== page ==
Memories came flooding back. When Stella was eight her mother died. Bob had found her at the bottom of the stairs when he came home early from his club. Her neck was broken and her body contorted and bruised. The police had said it was a tragic accident. Stella never knew why Bob came home early that day or why he’d hidden her mother’s packed suitcase in the attic. Thirty years later, she still didn’t know the truth. Stella bit back the tears burning her eyes; she knew if she let them go they’d never stop. She thought of the child she’d seen across the way and then thought of her own childhood. A childhood that died the day her mother did.
Bob’s grief was all consuming. That’s what he told Stella every time he dragged her into his study, stinking of whisky and his ten year old cologne. He needed to feel her mum, needed to be close to her. He loved her so much, too much to let her go. Stella had cried, she’d kicked and she’d bitten. But still Bob came for her. At school she was free, free to read, free to imagine herself anywhere but home. In a class of many, one small dark eyed child, struggling with the loss of her mother, was all but forgotten. She had hated the looks and the whispered comments, “Poor Bob and Stella” “Oh Bob’s so good to keep her on; she’s such a handful, never speaking, running off”. So she’d sat at the back and wept hidden tears. Nobody had ever bothered her.
When the letter came from the lawyers with a copy of Bob’s will, Stella had physically thrown up. She hadn’t thought of Bob or Rosemont Avenue since the day she turned fourteen and had packed a bag with her mother’s locket, a spare pair of track pants and enough money for a train ticket to anywhere. In the months that followed she’d slept rough and lived off the streets, until Child Correctional Services had picked her up and set her life back on track. Her mother’s sister, Louisa, had been contacted, taken her in and given her hope. She’d repaid that hope with a Masters then a PHD before becoming the youngest attorney McMillan & Partners had ever had. The piece in the Telegraph had ended her self-imposed anonymity.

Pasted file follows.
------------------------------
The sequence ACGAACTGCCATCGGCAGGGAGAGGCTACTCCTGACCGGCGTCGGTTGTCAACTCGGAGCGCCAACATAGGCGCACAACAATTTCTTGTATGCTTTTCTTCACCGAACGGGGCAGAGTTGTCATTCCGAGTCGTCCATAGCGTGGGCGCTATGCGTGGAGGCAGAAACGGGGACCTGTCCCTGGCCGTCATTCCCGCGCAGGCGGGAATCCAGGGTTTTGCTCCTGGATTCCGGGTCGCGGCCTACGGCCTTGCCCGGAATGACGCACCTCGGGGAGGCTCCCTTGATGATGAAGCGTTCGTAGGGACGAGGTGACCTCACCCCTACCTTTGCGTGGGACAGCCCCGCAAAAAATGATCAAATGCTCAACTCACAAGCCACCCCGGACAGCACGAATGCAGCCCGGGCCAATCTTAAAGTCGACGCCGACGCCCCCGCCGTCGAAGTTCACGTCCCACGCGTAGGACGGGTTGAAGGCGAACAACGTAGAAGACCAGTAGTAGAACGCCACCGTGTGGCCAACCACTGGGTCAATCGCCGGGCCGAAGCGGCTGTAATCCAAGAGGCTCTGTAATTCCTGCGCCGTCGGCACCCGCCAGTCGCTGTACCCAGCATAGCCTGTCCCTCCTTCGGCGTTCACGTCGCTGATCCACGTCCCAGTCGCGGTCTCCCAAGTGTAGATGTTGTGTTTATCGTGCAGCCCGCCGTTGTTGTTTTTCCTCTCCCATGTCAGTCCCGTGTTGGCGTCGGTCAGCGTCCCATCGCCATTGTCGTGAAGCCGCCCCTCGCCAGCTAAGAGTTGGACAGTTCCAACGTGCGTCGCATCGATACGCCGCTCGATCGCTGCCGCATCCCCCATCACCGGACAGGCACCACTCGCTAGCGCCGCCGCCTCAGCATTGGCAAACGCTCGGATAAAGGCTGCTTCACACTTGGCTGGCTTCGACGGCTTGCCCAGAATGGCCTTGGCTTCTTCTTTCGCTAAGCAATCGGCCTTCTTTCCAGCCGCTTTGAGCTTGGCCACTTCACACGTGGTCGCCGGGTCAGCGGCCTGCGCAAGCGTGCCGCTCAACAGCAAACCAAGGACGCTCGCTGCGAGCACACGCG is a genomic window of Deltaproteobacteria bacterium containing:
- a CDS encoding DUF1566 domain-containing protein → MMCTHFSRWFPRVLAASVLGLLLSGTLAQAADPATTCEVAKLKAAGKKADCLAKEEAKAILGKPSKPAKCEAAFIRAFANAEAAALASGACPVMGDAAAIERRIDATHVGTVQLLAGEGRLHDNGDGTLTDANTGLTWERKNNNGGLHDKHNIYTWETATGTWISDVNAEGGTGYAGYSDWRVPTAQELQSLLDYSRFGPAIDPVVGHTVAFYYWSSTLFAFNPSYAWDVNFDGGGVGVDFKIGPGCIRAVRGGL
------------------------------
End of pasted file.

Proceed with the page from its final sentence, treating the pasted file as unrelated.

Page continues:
The contractor called through the letter box startling Stella back into reality. She cleared her throat, shook the dust from her jacket and let him in.
“It’s a fine house, are you sure you want to do this?” he asked as his eyes flittered around the empty shell.
In his will Bob had left her the house, in a small hand written note he’d said it was his pride and joy, just like her and her mother. He wanted her to have it and then she would always have a small part of him, just as he’d had a small part of her. It was that last sentence that had made her run to the bathroom and throw up; she hadn’t stopped for four hours.
Stella lifted her hands to the tiny silver locket she always wore and nodded.
“Yes, tear it down. Tear it to the ground” she cast a glance at his mystified face, walked out of the door and back to her car.
The child on the steps opposite stood up, smiled across at her and nodded. Stella blinked then looked back but the child had disappeared. Shocked and a little fazed Stella walked across the road to the empty house opposite and climbed the front steps. Lying across the top step was a small ragged doll. Stella could just make out a few faded daisies on her dress and the remnants of a ruby red ribbon still in her hair.
“Jemima” she whispered, as the tears finally fell unabashed.